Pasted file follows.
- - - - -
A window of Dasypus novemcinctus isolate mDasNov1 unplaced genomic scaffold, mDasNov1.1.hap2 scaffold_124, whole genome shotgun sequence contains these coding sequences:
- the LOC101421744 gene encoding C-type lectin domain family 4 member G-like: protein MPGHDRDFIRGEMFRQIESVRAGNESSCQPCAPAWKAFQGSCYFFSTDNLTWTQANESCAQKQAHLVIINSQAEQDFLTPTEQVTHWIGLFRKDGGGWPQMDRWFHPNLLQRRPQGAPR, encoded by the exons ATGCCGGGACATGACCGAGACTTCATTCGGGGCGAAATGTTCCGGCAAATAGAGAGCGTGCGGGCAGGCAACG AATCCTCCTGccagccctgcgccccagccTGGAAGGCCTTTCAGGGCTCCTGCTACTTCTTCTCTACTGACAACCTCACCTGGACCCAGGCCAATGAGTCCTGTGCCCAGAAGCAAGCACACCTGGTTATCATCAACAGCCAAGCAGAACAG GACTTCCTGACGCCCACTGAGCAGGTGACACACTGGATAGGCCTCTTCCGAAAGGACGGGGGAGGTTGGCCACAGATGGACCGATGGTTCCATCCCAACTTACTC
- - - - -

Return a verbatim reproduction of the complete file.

A window of Dasypus novemcinctus isolate mDasNov1 unplaced genomic scaffold, mDasNov1.1.hap2 scaffold_124, whole genome shotgun sequence contains these coding sequences:
- the LOC101421744 gene encoding C-type lectin domain family 4 member G-like: protein MPGHDRDFIRGEMFRQIESVRAGNESSCQPCAPAWKAFQGSCYFFSTDNLTWTQANESCAQKQAHLVIINSQAEQDFLTPTEQVTHWIGLFRKDGGGWPQMDRWFHPNLLQRRPQGAPR, encoded by the exons ATGCCGGGACATGACCGAGACTTCATTCGGGGCGAAATGTTCCGGCAAATAGAGAGCGTGCGGGCAGGCAACG AATCCTCCTGccagccctgcgccccagccTGGAAGGCCTTTCAGGGCTCCTGCTACTTCTTCTCTACTGACAACCTCACCTGGACCCAGGCCAATGAGTCCTGTGCCCAGAAGCAAGCACACCTGGTTATCATCAACAGCCAAGCAGAACAG GACTTCCTGACGCCCACTGAGCAGGTGACACACTGGATAGGCCTCTTCCGAAAGGACGGGGGAGGTTGGCCACAGATGGACCGATGGTTCCATCCCAACTTACTC